One of Trump’s constant whisperers was Michael Flynn, his campaign “buddy” and national security adviser, Wolff writes. Fired from his job at chief of the Defense Intelligence Agency for his eccentric leadership style, Flynn constantly dumped on the U.S. intelligence establishment and found an eager audience in the New York real estate mogul. “Trump loved to hear complaints about the CIA and the haplessness of American spies,” Wolff writes. In a contrapuntal theme, Breitbart, the nationalist news site headed by Trump campaign chief and later White House head of “strategy” Steve Bannon, regularly served up conspiracy theories about how the “Deep State” was driving the multiple investigations into Team Trump’s Russia connections. It was “part of the Breitbart lexicon,” Wolff writes, and “became the Trump team term of art.” Such ideas seemed to fit the candidate’s paranoid personality as he transitioned from business tycoon and reality TV star to, improbably, president of the United States.
Another Deep State whisperer, according to Wolff, was former Nixon administration foreign policy guru Henry Kissinger, who became an unofficial adviser to the campaign via the candidate’s son-in-law and confidante Jared Kushner. Kissinger, “who had been a front row witness when the bureaucracy and intelligence community revolted against Richard Nixon” over Vietnam and Watergate, cautioned Kushner against attacking the spy agencies, outlining “the kinds of mischief, and worse, that the new administration could face” from them if Trump’s tirades continued, Wolff writes.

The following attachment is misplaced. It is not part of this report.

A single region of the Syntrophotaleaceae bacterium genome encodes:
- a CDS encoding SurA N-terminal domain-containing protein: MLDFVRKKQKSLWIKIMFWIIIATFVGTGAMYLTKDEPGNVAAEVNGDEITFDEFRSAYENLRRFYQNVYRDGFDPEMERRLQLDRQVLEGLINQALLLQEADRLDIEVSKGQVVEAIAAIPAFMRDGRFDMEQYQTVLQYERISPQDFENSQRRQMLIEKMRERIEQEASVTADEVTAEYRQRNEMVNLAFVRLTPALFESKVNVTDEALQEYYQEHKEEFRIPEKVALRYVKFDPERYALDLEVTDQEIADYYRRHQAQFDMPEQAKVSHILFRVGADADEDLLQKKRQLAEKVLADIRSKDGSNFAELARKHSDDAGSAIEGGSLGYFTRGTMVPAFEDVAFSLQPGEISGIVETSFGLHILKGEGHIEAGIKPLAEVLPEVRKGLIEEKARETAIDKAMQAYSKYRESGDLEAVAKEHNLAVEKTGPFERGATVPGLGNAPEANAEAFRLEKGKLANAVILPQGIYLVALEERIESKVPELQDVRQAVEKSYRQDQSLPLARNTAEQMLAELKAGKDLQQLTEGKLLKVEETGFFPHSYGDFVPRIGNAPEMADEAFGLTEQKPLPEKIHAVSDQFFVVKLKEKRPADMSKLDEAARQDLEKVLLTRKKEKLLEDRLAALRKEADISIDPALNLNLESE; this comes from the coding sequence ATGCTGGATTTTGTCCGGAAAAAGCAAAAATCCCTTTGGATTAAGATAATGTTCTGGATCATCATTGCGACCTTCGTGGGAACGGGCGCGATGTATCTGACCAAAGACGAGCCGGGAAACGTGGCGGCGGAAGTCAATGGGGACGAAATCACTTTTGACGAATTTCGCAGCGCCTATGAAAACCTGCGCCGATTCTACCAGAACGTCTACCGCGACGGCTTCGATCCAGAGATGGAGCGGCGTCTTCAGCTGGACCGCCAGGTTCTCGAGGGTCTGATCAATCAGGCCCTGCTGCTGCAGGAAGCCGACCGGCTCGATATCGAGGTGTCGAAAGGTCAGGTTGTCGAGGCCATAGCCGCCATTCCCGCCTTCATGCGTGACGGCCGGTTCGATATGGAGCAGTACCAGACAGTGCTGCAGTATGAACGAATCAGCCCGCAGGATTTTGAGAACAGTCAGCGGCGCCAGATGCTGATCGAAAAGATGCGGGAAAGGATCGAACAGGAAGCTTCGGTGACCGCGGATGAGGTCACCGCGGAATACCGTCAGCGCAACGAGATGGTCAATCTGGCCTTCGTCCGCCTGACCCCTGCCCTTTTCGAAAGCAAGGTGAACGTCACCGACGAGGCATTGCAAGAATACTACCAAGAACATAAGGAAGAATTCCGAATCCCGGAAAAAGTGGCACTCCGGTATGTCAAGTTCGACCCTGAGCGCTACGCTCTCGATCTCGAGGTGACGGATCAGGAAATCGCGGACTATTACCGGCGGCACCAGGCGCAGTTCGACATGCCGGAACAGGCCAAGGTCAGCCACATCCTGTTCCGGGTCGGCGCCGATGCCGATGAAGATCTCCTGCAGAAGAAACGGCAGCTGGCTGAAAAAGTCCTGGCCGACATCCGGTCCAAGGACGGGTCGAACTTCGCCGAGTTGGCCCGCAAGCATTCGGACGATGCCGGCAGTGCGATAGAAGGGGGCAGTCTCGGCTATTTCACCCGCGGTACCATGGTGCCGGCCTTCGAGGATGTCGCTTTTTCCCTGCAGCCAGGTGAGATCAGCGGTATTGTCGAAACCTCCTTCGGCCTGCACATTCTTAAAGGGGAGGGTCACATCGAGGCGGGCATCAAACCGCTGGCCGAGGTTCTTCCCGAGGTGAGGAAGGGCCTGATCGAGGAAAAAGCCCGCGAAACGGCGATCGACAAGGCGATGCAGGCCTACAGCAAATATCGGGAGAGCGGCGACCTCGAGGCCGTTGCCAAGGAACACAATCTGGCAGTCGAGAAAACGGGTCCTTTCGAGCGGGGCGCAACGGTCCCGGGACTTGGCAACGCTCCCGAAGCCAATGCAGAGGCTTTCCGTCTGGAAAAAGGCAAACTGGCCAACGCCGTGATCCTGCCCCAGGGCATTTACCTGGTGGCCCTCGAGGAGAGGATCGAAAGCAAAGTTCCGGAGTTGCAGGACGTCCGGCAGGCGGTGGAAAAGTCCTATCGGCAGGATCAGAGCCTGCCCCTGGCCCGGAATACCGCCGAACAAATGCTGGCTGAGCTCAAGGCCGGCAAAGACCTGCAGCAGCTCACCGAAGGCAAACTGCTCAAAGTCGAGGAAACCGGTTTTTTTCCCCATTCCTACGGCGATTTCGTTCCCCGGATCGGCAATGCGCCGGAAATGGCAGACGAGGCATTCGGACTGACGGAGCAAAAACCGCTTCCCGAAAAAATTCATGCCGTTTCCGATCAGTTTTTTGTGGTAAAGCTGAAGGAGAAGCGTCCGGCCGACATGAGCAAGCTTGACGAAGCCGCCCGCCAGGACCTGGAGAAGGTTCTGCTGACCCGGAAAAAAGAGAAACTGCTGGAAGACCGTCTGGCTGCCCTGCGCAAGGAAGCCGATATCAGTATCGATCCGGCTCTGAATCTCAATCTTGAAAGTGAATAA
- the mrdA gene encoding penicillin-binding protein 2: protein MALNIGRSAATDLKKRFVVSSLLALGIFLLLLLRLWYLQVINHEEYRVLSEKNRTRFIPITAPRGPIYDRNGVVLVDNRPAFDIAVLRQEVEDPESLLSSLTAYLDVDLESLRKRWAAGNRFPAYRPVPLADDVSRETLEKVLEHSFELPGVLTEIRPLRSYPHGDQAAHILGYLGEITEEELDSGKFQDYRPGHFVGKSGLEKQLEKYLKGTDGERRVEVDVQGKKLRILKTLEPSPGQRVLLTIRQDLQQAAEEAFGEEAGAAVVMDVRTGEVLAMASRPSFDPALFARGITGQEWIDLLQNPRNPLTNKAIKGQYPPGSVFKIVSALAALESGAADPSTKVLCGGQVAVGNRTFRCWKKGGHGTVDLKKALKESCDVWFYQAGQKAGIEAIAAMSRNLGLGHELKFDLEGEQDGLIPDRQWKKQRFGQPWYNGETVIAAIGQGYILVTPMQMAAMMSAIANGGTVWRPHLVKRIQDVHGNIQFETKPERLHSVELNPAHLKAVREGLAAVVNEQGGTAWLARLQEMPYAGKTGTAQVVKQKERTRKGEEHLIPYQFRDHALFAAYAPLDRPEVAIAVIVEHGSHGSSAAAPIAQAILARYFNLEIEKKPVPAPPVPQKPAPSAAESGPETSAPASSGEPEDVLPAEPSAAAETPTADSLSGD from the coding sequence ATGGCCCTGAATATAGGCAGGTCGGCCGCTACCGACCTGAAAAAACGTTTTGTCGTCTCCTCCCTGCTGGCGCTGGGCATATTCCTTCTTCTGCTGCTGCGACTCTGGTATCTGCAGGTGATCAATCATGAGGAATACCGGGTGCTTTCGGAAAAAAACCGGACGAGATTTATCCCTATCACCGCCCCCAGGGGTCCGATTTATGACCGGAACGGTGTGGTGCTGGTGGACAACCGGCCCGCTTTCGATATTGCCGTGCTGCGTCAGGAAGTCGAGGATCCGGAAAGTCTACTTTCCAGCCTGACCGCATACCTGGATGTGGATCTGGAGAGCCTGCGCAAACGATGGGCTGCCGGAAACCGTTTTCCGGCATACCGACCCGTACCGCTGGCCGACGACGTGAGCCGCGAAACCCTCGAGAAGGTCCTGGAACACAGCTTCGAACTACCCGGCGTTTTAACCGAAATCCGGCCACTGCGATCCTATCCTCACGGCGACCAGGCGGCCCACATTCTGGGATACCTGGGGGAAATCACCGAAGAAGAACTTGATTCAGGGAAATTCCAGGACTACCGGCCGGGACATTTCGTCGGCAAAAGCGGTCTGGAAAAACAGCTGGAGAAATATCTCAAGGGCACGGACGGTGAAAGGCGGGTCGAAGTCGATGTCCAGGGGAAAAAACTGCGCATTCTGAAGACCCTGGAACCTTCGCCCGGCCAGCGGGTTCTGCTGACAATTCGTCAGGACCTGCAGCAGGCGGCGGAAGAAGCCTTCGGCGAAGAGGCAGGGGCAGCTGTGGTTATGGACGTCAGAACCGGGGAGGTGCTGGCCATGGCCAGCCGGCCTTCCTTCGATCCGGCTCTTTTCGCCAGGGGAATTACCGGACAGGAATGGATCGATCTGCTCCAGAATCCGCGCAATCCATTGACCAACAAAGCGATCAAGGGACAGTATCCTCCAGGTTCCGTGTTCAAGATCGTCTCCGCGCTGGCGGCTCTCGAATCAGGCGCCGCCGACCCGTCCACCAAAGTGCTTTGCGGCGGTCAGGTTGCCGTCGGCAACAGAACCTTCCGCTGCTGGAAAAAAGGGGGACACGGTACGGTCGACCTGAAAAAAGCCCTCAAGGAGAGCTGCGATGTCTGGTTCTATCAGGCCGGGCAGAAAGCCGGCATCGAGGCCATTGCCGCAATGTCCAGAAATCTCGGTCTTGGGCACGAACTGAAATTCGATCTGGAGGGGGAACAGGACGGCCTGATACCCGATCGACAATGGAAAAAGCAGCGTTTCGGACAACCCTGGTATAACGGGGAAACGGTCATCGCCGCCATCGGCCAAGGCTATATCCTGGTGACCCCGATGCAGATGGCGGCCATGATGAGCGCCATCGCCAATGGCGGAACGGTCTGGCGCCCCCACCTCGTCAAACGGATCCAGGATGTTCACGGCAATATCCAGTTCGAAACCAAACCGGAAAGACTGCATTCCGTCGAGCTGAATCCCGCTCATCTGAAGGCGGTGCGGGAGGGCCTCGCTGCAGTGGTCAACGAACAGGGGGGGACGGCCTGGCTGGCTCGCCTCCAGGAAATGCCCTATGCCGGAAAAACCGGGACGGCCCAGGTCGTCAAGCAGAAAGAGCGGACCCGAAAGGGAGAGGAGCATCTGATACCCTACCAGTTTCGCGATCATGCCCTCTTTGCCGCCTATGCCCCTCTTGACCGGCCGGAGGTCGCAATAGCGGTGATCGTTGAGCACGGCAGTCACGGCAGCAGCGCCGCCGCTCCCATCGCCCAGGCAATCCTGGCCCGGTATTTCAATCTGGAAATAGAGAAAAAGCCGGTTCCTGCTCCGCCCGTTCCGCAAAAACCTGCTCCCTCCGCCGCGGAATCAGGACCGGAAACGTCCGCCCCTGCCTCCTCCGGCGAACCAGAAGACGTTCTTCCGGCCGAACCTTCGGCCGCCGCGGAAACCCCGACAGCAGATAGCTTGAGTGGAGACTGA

And then there was Tony Blair, the former British prime minister allegedly looking for a freelance diplomatic gig in the Middle East with Trump. “In February, Blair visited Kushner in the White House” and “imparted a juicy nugget of information,” Wolff writes. “There was, he suggested, the possibility that the British had had the Trump campaign staff under surveillance, monitoring its telephone calls and other communications and possibly even Trump himself.” Such an allegation would track with Trump’s fervent belief, however unfounded, that U.S. intelligence, a close partner with its British counterparts, had spied on Trump Tower.
Blair called the allegation “a complete fabrication, literally from beginning to end.” Whatever the truth, Trump, primed by months of Flynn’s whispers of CIA conspiracies, seized upon the idea that he was under surveillance by the Deep State. It “churned and festered in the president’s mind,” Wolff writes, an assertion borne out when Trump bizarrely tweeted his last-minute opposition to the renewal of National Security Agency’s foreign intelligence-surveillance authority, known as Section 702, in the early hours of January 11. “This is the act that may have been used, with the help of the discredited and phony Dossier, to so badly surveil and abuse the Trump Campaign by the previous administration and others?” he typed. The “dossier,” of course, was a reference to the reports gathered by former MI6 spy Christopher Steele for Fusion GPS, the firm hired by the Hillary Clinton campaign to investigate the alleged ties between Russia, Trump and his aides.